ADA and Fibromyalgia

Discussion in 'Fibromyalgia Main Forum' started by Newswoman, Dec 16, 2002.

  1. Newswoman

    Newswoman New Member

    This question could be a bit complex because of the legal implications.

    Has anyone here had to site ADA as a reason why their employer should accommodate them? I've tried to use this, but my supervisor doesn't feel she needs to abide by it. First and foremost, is fibromyalgia covered under ADA? Since some people have been able to get disability because of their fibro, wouldn't it be covered under ADA?

    When I refer to accommodations, I am not talking about handicapped parking, wheelchair ramps, and wheelchair access to bathrooms because these things are a given. I am talking about things like telecommuting because of the fatigue and using ergonomically designed chairs to alleviate pain and discomfort.

    If your employer refused to accommodate you, what did you do? If your employer did accommodate you, how did you get them to do so?
  2. Mikie

    Mikie Moderator

    Is considered a disability by SS under Listing 1.02.

    Some employers do not qualify to be required to follow the ADA if memory serves. I believe that small employers are exempt, but you would have to check on that.

    Love, Mikie
  3. Newswoman

    Newswoman New Member

    All employers who have 15 employees or more fall under ADA guidelines.
  4. Stormy214

    Stormy214 New Member

    Under the (new) IDEA you can request a 504 plan for modifications and/or accomodations...whether you're talking reduced schedule, work load, physical modifications, whatever. All you need is the proper medical documentation from your md's proving that you qualify as POHI (Physically or otherwise health impaired). If they refuse, you can sue their a*sses.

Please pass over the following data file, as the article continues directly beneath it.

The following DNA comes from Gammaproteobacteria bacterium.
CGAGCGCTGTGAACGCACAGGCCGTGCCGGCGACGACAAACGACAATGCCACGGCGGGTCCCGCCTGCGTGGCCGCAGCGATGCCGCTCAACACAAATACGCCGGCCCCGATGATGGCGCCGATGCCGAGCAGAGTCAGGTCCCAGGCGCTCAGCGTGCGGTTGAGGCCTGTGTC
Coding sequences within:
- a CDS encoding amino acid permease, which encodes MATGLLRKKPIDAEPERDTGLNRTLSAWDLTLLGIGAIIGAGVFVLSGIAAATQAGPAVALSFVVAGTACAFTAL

Peace and Love,
  5. dhcpolwnk

    dhcpolwnk New Member

    Just to clarify, the Americans with Disabilities Act (ADA) and the Individuals with Disabilities Education Act (IDEA) are two different pieces of legislation. ADA deals broadly with discrimination (in places of "public accommodation," in government services, in trasportation, in employment). The IDEA is specifically about education. It seemed as if one person who responded on this thread was talking about the kinds of accommodations that must be made for students with disabilities under the IDEA. That might be useful information to use, but it wouldn't necessarily be relevant to a request for a job accommodation under the ADA.

    Others already have suggested some good places to get more information on the ADA, including the Job Accommodation Network. The Links page at my personal web site, LRM's Place, may contain some other useful resources. Since we're not supposed to list URLs here, just do a Google search using the name "Laura Remson Mitchell" (without the quote marks). A lot of the subsidiary pages of my web site may pop up in the search results as well, but I think my home page is the first hit with Google. (If you have any problems, you can e-mail me at